Mother’s Day– a Methodist Invention

Mother’s Day– a Methodist Invention May 10, 2015


Anna Marie Jarvis was in many ways a remarkable woman. Born near the end of the Civil War (in 1864), she grew up in a staunch Methodist Episcopal family in West Virginia, born in Webster, and later in childhood living in Grafton. One of 13 children, of which four survived to adulthood, her life revolved around church and her mother, to whom she was utterly devoted. Anna Jarvis, like many Methodist women after the Civil War was an activist in both her Andrew ME Church, and in the community, and founded not only Mother’s Day, but Mother’s Day work clubs for women. She felt called to various kinds of ministries and with the encouragement of her mother she attended Augusta Female Seminary (YES, there was such a school) in Staunton Virginia, a school which later became Mary Baldwin College. She returned home to work in both the public school system in Grafton and in her church. Already, when she was just twelve, God planted a seed in her heart about creating a mother’s day celebration, based on a Sunday School lesson she read in 1876. On that day she is reported to have said…. “I hope and pray that someone, sometime, will found a memorial mothers day commemorating her for the matchless service she renders to humanity in every field of life. She is entitled to it.” Little did she know that later in life, she would be the one God would use to make sure that happened.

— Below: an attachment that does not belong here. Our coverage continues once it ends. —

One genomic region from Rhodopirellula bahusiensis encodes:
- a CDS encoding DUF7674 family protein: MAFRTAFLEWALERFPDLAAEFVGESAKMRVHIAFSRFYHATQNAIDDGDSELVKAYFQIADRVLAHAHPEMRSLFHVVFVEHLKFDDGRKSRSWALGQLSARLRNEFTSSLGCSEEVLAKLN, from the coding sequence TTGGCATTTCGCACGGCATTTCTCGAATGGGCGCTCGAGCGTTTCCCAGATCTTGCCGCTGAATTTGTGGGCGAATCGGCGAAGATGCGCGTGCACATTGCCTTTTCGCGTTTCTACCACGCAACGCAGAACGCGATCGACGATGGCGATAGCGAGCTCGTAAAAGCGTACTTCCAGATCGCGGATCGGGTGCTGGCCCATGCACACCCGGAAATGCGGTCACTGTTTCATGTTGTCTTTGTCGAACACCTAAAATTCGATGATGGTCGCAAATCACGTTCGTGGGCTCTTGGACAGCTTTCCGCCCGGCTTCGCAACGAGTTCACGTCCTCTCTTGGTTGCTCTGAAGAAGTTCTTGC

On May 10th 1908, exactly 107 years ago today, three years after her mother had passed away, Anna held a memorial service at Andrews ME Church to honor her mother and the sacrifices of all mothers. The following events are told this way on Wiki—

“In the ensuing years, Anna Jarvis embarked upon a campaign to make “Mother’s Day” a recognized holiday. She spent a significant amount of time writing to countless business executives, church groups, and politicians at the state and national level to promote the commemorative day. Jarvis was singularly dedicated throughout this process, resigning her position at Fidelity Mutual and incorporating the Mother’s Day International Association (MDIA) in 1912 to encourage national and international recognition of the day. During her campaign, the holiday spread throughout every U.S. state and numerous foreign countries, including Canada, Mexico, China, Japan, and throughout South America and Africa. After her persistent efforts, Mother’s Day was finally proclaimed a national holiday in 1914 by President Woodrow Wilson.

Ironically Anna Jarvis spent so much time making sure mothers got honored with their own day in the calendar, that she herself never became a mother, having never married. She provides us with a wonderful example however of what Jesus meant when he said ‘some have made themselves celibate for the sake of the Kingdom’ (Mt. 19), like her Lord Jesus himself.

Browse Our Archives

Follow Us!